You have three categories of things you need: Very important, so so, and take it or leave it. I would think that an engineer would have the brains to go after the very important things first, not divide up into three equal teams and go after each category simultaneously.

What's the downside to picking up souvenirs?

Curious what federation law is here -- can anyone really go after anything that's been abandoned, as salvage?

If I had just lost a third of my crew, I probably wouldn't be saying to those remaining, "Everything will be fine."

Why did everyone keep on turning on the flashlights on their guns? It's a pretty good way to give away your position.

It would have been a significantly better episode if the dialogue over the game at the beginning had really played out. Nog could have found a way to defeat Garak by using a defensive position, or something.

What was the goo that got on Garak's hand and infected him, and why was it just sitting around on a bannister?
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Quarkissnyder
Wed, Nov 30, 2016, 1:54pm (UTC -6)
Re: DS9 S5: Blaze of Glory

How it should have ended: Sisko picks up the red phone and calls whoever is in charge of Cardassia. "You know how you can find cloaked ships because of their exhaust stream or whatever mumbo jumbo Dax was saying? There are some cloaked missiles coming towards you. You need to hunt them down."

"Thanks for the heads up. We'll take care of it."

The end.
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Quarkissnyder
Sun, Nov 27, 2016, 3:59pm (UTC -6)
Re: DS9 S5: Children of Time

In the words of Captain Sisko (I think), "I hate temporal physics." Was there an original timeline where the ship got stranded without having first met the descendants of the survivors? And then a continuous loop where every time after that they did meet the descendants? Meaning that Dax would have remembered having this exact conversation with Sisko? Aren't those descendants from a slightly different timeline than the first one? Or are all the descendants from each loop from a different timeline than each other? Or is there only one loop? First they get stranded, then the ship comes again and meets the people who were stranded and the ship escaped?

I imagine future Dax and future Odo must be best friends by now, since they have together watched generations of everyone else they know die.

Kira took a lightning bolt to the heart. Sisko could have shown a little more concern.

With only 40 crew members 200 years ago, wouldn't all the current generation be descendants of almost all of the crew members? Otherwise there's a lot of cousins having children with cousins. Figure a generation of 25 years, that's 8 generations, which means 128 great great x8 grandparents if there's no intermarriage. So they're all a little bit Trill, a little bit Klingon, and they probably all have a tail and an extra pinkie as a result of the inbreeding.
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Quarkissnyder
Tue, Nov 22, 2016, 11:48am (UTC -6)
Re: DS9 S5: Soldiers of the Empire

I enjoyed this episode. The pacing was good, the acting was good, the ending was incredibly sweet and felt earned.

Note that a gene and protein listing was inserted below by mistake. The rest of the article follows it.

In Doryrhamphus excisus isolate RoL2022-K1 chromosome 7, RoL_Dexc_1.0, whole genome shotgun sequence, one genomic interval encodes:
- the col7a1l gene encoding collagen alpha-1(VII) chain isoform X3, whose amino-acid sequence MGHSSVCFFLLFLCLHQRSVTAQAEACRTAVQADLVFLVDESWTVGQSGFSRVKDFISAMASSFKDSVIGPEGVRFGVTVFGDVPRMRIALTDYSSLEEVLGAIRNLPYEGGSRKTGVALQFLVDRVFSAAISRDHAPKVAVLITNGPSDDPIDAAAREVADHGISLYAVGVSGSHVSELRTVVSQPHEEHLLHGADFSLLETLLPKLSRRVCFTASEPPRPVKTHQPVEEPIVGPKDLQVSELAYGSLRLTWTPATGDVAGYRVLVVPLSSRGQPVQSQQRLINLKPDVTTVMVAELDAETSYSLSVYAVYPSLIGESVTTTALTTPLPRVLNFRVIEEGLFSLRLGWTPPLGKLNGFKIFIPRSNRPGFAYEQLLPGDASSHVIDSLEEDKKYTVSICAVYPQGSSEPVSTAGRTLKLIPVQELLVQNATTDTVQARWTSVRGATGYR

Klingon culture remains untenable. You only advance by killing someone? Really? So the entire senior staff killed each killed a commanding officer who exhibited cowardice? Worf didn't kill a CO to get his position. Neither did Martok. (What did happen to the previous captain anyway?)
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Quarkissnyder
Sun, Nov 20, 2016, 8:03pm (UTC -6)
Re: DS9 S5: Ferengi Love Songs

One thing about Quark that this show never explores is how he is fundamentally different from other Ferengi but doesn't accept that about himself. This is shown starkly in the scene where he tells his mother that all his time with humans has rubbed off on him and given him a conscience. But he was giving deals to Bajorans during the occupation long ago. What about him or his upbringing led him to do that? Why does he live so far from home so isolated from most other Ferengi?

This episode could have created a nice foil between Quark and Rom where Rom has come to accept that he is not like other Ferengi, and even embrace it. But it doesn't. Instead the Rom/Leeta subplot is awful. Why would Dax say those terrible things to him? (Can you imagine anyone saying to a member of an ethnic group, "You're great because you're not like other __________." I don't think so.)

And what about Leeta? Does she not know that she's dating a Ferengi? Is the expectation that Rom will completely give up his culture and Leeta will make no compromises? That's not an awful thing since it's hard to imagine Leeta coexisting with Ferengi culture and Rom's not a very good Ferengi. But the show should make that explicit: Rom is giving up his culture not just because he's in love with Leeta but because his culture does not work for him.

The idea that an advanced civilization has no plan for a peaceful transfer of power is insulting and ludicrous.

I've been thinking about how every alien species in Star Trek has exactly one trait. Klingons = love of honor. Ferengi = greedy. But civilations that cover planets are bound to have all kinds of cultures and subcultures. There is no single way to define Earthlings. We are greedy, peaceful, imperial, scientific, xenophobic, religious -- and that's just on the block where I live. It's one thing to define the government a certain way ("the federation is . . .") but cultures can't be captured like that.